Dir: David Slade. US.2005. 103mins.

Whip-crackingly tautpsychological drama Hard Candy is the most talked about movie atSundance this year and one of the most riveting directorial debuts seen at thefestival in a few years. A two-hander in which a teenage girl turns the tableson the paedophile who has picked her up on the internet, it will certainlycause a stir in the media wherever it opens throughout the world and, asinitial reaction in Park City is indicating, it will provoke adult audiencesinto a flurry of discussion and debate that will set word-of-mouth on fire.

It's the feature directorial debutof British commercials and music video director David Slade, who so superblysustains the tension between the two protagonists by ingenious use ofclose-ups, sets, a specific colour palette and perfectly precise camerawork(care of cinematographer Jo Willems) that he delivers a sub-$1m film with theimpact of one that might have cost tens of millions more.

Disturbing and discomfitingthought it may be, Hard Candy is also as compelling as any thriller andit's no wonder distributors were swarming all over it at its midnight screeningworld premiere last Sunday. After foreign buyers Redbus (UK), Aurum (Spain) andIcon (Australia) sealed pricey territorial deals, sales representatives WilliamMorris Independent and Traction Media closed a $4m deal for the rest of theworld with Lions Gate.

As the leading independentdistributor in North America, Lions Gate is probably the perfect home for thefilm. It is unlikely that any studio or specialised division would feelcomfortable bringing such a provocative title into their conservative corporatefolds.

Not that Slade andscreenwriter Brian Nelson have included any graphic elements that will generateprohibitive ratings around the world. Although there are passages of intensepsychological violence, the film should comfortably achieve an R rating in theUS and equivalent certificates in international markets.

For Slade's tightly-coileddrama to work, he had to score two remarkable actors to play his lead roles anddid so in Patrick Wilson (The Phantom Of The Opera, The Alamo,TV's Angels In America) and Canadian newcomer Ellen Page.

Page is an intelligent,charming, tomboyish 14 year-old called Hayley who finally agrees one morning tomeet Jeff, a guy she's met on the internet, in a coffee shop in Los Angeles. Heis a handsome 32-year-old fashion photographer who treats her as an adult andflatters her. She suggests they go to his house to listen to some music.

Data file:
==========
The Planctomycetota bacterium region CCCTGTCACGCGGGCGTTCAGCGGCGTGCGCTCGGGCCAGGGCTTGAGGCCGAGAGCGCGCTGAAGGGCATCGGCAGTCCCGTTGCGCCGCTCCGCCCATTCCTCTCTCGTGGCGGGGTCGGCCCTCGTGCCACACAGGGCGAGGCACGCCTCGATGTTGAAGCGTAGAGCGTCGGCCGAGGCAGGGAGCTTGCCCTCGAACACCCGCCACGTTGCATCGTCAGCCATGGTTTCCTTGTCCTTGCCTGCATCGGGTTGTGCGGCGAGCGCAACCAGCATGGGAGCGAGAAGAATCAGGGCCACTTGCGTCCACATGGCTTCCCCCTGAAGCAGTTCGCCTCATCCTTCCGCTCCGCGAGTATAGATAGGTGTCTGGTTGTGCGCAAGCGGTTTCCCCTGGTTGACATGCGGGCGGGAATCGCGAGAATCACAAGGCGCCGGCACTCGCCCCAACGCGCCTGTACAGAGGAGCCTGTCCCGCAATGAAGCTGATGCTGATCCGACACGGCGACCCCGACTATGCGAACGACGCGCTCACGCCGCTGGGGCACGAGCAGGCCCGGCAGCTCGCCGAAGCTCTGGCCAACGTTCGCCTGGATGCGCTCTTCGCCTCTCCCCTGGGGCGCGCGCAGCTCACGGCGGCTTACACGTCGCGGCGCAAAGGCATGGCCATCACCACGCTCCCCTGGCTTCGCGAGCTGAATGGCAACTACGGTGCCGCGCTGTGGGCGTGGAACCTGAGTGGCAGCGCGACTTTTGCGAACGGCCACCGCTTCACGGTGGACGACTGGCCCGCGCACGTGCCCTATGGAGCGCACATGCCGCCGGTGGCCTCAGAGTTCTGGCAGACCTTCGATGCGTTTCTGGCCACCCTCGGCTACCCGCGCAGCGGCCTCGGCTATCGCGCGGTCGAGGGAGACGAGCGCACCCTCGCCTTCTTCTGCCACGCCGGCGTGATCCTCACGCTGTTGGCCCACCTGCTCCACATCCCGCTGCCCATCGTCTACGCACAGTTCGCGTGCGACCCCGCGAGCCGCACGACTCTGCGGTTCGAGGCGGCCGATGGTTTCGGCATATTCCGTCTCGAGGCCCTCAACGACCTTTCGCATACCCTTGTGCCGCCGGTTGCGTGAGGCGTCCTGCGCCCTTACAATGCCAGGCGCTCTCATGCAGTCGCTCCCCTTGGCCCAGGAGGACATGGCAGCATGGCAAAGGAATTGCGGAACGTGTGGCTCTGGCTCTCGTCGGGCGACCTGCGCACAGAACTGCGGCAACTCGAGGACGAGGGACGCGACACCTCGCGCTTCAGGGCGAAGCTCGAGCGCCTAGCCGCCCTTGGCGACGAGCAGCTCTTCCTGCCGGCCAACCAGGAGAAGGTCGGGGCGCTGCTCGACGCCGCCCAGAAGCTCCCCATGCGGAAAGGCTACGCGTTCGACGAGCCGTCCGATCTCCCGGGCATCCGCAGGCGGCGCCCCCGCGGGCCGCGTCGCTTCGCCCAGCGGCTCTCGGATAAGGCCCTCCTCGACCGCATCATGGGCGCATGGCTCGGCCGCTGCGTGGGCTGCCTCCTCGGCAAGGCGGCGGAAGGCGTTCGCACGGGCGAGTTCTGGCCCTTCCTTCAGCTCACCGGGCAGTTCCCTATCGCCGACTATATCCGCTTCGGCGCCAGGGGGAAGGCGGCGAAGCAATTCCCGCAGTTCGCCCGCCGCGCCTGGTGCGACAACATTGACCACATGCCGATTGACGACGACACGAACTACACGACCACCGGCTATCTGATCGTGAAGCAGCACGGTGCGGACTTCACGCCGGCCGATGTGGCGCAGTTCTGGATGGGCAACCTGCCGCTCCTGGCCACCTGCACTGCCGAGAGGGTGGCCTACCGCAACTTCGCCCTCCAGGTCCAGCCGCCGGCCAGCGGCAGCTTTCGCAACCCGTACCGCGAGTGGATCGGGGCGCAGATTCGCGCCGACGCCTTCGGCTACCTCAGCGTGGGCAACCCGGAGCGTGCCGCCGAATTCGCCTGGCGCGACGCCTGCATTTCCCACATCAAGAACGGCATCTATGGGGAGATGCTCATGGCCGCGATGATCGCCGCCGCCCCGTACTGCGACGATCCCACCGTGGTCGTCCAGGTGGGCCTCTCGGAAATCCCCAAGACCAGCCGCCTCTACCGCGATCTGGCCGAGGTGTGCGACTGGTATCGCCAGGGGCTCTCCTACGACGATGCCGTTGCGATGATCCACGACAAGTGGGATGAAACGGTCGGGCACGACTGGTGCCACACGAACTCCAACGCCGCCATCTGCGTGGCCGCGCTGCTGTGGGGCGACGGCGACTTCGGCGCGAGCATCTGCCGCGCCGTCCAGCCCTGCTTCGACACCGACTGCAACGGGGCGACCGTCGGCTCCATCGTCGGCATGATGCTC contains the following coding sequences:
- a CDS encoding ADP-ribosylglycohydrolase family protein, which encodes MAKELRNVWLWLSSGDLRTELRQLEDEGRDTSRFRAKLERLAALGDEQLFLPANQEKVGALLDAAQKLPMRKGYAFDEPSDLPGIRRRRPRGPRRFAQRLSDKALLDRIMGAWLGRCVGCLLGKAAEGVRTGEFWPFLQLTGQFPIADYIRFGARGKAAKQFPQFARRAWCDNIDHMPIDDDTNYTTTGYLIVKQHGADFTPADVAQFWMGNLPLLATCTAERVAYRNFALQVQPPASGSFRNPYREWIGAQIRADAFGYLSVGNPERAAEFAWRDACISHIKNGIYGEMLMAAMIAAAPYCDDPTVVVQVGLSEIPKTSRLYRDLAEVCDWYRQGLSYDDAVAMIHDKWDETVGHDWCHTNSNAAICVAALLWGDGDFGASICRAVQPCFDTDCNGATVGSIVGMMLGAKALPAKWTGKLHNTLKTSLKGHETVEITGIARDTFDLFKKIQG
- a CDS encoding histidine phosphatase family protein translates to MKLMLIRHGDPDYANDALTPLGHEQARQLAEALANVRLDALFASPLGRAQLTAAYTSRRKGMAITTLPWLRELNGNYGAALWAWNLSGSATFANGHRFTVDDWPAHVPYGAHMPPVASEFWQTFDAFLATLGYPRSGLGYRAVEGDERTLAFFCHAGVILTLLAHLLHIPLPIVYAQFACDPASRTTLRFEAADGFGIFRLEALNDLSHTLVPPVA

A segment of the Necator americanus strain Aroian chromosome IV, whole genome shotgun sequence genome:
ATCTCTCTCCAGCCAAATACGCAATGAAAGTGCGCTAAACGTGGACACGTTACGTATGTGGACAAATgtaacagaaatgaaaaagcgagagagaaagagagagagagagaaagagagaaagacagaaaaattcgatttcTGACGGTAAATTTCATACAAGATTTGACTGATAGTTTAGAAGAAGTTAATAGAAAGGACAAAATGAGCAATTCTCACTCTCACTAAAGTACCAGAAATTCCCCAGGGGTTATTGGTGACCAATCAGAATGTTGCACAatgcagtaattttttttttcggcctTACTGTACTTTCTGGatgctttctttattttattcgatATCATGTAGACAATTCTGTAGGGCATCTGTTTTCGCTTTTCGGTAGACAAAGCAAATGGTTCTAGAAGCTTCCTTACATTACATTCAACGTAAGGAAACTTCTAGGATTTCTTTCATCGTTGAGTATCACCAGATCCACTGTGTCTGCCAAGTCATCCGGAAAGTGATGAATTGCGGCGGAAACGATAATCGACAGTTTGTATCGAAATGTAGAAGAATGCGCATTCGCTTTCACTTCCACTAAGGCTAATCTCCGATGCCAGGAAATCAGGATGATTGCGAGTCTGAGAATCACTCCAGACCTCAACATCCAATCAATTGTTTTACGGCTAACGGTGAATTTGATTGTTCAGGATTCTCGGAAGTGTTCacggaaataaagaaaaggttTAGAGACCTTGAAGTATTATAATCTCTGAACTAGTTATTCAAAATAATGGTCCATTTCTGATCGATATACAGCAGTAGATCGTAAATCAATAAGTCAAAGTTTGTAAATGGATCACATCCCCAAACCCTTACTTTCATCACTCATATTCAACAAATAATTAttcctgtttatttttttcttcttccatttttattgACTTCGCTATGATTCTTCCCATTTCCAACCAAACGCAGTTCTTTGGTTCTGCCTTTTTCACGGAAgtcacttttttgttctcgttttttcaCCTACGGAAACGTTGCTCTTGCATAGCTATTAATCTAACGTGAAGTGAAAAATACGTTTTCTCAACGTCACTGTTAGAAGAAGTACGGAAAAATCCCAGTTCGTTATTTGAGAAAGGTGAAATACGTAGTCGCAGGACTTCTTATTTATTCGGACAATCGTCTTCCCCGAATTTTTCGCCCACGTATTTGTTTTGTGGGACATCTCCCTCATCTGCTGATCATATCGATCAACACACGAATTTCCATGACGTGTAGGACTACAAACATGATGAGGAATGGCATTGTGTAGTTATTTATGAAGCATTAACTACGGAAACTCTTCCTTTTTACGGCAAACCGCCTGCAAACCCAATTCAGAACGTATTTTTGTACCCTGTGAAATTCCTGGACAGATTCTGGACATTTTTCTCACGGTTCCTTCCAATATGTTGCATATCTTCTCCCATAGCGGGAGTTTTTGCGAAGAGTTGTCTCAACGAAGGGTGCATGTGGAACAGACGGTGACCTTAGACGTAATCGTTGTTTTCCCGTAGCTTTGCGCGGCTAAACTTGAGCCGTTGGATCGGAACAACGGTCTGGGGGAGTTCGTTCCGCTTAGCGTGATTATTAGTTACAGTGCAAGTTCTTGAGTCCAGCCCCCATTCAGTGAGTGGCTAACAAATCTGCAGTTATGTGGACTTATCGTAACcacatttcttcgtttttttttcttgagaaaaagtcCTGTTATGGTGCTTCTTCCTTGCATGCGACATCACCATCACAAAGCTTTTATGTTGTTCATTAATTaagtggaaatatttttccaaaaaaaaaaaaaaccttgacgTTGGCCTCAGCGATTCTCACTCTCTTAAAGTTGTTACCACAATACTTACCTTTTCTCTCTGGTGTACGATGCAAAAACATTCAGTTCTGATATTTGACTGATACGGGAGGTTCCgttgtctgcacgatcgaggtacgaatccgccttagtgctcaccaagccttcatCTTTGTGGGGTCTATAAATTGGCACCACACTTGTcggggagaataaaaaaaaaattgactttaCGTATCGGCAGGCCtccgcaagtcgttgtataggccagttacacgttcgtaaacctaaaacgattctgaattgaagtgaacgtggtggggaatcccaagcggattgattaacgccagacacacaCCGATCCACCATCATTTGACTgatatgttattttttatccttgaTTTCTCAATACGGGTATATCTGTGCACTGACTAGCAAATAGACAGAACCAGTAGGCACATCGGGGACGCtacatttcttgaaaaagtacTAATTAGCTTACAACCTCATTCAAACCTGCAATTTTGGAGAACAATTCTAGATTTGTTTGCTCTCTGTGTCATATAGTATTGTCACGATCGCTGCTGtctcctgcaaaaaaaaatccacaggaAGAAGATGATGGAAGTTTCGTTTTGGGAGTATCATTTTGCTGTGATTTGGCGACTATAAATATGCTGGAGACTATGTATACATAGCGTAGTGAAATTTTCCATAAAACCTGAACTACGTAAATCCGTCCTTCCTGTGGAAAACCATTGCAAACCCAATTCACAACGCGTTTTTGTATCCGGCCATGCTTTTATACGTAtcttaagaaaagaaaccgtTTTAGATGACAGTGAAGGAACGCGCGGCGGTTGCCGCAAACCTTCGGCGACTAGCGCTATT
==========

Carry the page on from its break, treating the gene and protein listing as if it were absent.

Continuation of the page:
Once at the house, a hipmodern pad in the Hollywood Hills, she continues to flirt with him, mixes himdrinks and starts stripping off some clothes so he can take pictures of her.But when he picks up his camera, Jeff starts to feel faint and passes out.

When he wakes up, he is tiedto a chair. Hayley is searching his house for evidence that he is a paedophile,that she is not the first girl he has brought home and that he has something todo with the recent disappearance of Donna Mauer, another teenager who frequentedthe same coffee shop.

As Hayley continues to tauntand antagonize her helpless prisoner, audience sympathy for her starts towaver, especially when she starts preparing the equipment needed for castratinghim.

By the extraordinaryclimactic showdown between Hayley and Jeff, Slade has thoroughly confused anyconventional morality or notion of right and wrong and specialised audienceswill be haunted by the maelstrom of emotions they have been put through.

For Vulcan Productions, thePaul Allen-owned, Seattle-based outfit which financed Hard Candy, thefilm represents the first to emerge from a new initiative into low budgetpictures after sporadic success with higher budget pictures like Titus, FarFrom Heaven and The Safety Of Objects. So far, so good.

Prod cos: Vulcan Productions, Launchpad Productions
US dist:
Lions Gate Films
Int'l sales:
Lions Gate FilmsInternational, excluding Redbus (UK), Aurum (Spain), Icon (Australia)
Exec prods:
Jody Patton, RosanneKorenberg
David W Higgins, RichardHutton & Michael Caldwell
Brian Nelson
Jo Willems
Prod des:
Jeremy Reed
Art Jones
Main cast:
Patrick Wilson, EllenPage, Sandra Oh, Jennifer Holmes